10. When attaching your W2s and 1099s to your return, please, please, please only staple them to the first page! Many people staple them through the entire packet, and then we can't get to information we need easily. Believe it or not, but our desks come stocked solely with a computer that has one program on it. That's it; no staple removers, staplers, tape, paper clips, anything to reattach your W2s/1099s if they come off when we have to rip open your returns to see the backside of your 1040 -- especially that special line that says "This is the amount you want refunded to you!"

11. This seems obvious, but make sure your various forms are in order, and that if it is a two or three page form (such as Schedule E, Profit/Loss from Real Estate) that you put page two AFTER page one. Out-of-order pages happen more often than you'd think.

12. Making a copy of your handwritten tax return is a good idea. Sending us the Xerox and keeping the original is not a good idea, especially if the Xerox is bad. Even worse is making a copy on your home color scanner/copier/fax/coffee maker that prints out a copy at 72% size. I had one of those; the numbers were practically microscopic. Needless to say, it took me way too long to process that return.

13. If you have a question, ask! We all joke about the stigma of the IRS, but really, most everyone who works for the agency is nice. The IRS really does want to help you, and the customer service people would much rather answer your questions than the majority of the calls they get from, well, quite unhappy tax payers. Asking up front increases your chances of filing an error-free return, which will then zip right through processing.

April 15th is fast approaching, so get out those calculators and get your returns filed if you haven't already done so! Data transcribers process a return (and all accompanying Schedules) every 2 minutes. Following these simple, even obvious, tips will help us keep that pace so you get your money faster!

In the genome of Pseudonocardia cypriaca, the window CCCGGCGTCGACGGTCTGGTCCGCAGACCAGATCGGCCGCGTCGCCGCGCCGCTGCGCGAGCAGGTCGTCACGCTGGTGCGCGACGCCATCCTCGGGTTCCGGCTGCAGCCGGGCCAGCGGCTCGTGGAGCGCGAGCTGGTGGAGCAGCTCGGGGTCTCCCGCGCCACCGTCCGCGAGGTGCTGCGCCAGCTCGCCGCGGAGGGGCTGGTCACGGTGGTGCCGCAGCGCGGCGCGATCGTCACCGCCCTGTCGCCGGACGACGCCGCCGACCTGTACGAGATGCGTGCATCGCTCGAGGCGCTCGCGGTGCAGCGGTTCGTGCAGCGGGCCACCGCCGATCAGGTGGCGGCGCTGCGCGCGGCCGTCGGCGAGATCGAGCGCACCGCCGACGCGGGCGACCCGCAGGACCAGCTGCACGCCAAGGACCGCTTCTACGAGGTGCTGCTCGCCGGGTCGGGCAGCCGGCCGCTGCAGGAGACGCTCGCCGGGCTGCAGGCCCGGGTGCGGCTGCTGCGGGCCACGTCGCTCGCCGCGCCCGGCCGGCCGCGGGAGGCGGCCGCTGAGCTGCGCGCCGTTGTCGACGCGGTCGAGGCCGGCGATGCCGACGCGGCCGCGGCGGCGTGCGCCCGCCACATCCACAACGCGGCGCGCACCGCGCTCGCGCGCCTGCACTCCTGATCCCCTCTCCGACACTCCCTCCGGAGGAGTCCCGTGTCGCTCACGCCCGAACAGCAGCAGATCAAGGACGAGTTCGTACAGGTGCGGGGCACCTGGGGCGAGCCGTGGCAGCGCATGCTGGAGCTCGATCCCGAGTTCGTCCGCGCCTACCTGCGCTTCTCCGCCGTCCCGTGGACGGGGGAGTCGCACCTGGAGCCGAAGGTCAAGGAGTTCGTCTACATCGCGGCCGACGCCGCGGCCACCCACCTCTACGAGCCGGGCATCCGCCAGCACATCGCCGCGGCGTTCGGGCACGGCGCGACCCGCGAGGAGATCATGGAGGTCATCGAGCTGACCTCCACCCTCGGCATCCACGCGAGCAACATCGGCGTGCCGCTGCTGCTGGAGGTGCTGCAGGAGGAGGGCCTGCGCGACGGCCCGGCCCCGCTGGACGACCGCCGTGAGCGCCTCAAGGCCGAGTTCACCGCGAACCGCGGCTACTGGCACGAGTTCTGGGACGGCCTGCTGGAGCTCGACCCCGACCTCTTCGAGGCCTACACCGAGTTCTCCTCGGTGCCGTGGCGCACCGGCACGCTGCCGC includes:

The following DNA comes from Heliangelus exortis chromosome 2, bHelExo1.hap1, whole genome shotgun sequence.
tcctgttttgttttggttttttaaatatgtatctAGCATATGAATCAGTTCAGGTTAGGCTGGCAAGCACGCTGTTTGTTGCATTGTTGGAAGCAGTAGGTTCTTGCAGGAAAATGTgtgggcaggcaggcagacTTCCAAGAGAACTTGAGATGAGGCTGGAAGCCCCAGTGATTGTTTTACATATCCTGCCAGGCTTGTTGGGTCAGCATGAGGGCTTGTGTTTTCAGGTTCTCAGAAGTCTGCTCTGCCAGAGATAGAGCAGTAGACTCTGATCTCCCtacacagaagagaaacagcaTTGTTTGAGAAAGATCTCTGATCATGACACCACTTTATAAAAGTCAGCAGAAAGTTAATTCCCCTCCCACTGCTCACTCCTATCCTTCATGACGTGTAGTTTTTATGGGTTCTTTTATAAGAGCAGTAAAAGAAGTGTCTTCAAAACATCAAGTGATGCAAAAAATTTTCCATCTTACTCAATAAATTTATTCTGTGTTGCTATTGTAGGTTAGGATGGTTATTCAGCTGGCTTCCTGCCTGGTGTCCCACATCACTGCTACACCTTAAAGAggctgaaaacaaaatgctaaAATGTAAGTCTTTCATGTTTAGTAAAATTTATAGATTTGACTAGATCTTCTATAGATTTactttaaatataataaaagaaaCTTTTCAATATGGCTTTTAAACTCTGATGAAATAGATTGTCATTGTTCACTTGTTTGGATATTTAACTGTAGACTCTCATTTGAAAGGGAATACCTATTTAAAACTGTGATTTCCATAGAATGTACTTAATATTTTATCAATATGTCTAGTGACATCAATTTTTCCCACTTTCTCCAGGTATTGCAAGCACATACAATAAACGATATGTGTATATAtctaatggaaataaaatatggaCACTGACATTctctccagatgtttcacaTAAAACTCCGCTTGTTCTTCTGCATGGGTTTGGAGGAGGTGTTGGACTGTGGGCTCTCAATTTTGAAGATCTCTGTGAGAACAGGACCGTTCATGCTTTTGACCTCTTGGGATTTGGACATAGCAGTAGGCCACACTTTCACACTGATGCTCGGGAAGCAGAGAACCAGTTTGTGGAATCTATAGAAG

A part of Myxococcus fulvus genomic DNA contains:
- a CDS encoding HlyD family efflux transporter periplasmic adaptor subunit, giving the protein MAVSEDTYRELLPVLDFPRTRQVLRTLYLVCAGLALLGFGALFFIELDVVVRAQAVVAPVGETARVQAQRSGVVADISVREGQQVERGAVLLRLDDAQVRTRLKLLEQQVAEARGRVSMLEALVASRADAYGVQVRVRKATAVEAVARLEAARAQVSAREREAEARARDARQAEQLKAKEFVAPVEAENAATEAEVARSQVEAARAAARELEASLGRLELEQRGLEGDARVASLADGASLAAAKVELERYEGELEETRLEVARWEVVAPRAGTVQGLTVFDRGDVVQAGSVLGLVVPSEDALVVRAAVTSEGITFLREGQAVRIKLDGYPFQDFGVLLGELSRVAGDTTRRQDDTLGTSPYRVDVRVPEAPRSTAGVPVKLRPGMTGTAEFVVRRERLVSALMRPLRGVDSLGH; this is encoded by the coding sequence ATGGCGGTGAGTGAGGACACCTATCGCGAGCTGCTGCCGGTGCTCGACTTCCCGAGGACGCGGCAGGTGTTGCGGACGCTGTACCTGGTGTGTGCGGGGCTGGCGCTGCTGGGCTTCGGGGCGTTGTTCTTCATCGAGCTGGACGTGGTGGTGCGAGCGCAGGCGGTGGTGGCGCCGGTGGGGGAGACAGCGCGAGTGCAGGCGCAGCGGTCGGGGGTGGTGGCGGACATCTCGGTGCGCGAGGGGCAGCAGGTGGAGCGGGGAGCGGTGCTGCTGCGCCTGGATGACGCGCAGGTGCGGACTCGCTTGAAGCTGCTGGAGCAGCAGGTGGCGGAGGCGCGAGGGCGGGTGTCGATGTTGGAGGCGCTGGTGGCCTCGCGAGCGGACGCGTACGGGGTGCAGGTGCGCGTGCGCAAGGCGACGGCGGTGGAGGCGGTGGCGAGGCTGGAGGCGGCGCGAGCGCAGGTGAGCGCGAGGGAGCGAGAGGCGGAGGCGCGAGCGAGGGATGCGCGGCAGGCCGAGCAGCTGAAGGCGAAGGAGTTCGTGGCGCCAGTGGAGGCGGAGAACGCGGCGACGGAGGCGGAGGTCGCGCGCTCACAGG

Special Students, Special Teachers

Some of my earliest childhood memories involve me taking home extra mimeographed school exercises to "teach" to my imaginary class. In one of my childhood homes, the white-paneled closet door actually functioned as a quasi-chalkboard if the colored chalk was damp. I spent hours "teaching" my class, even making up grade books. And although my route has been somewhat circuitous, I am an educator. When I tell people I love teaching, I sincerely do.

Today I had my first return to a classroom since the beginning of May, 2008. When the substitute teacher coordinator called me on Monday evening to see if I was available to teach today, I was incredibly excited because I would be teaching again. My spirits were only dampened slightly when I found out I was subbing for a K-4 special ed teacher, but only so because I've never subbed before (other than what college profs do for each other when someone is sick or traveling, which really isn't subbing).

The three kids I dealt with today each had a different disability. Ryan is 7 and has Down's Syndrome. He is very smart, but his trisomy 21 is pretty severe and he has a very difficult time communicating. Put him in front of a computer with educational games, and the kid is practically a savant. Work with him one-on-one, and it is a challenge. You have to use a combination of sign language (modified) and short commands, along with a certain amount of intuition. Ryan spends all day in the Lifeskills classroom; half day with the teacher, and half day with the aide, although he does do morning assembly, lunch, one lesson unit, and recesses with his regular class.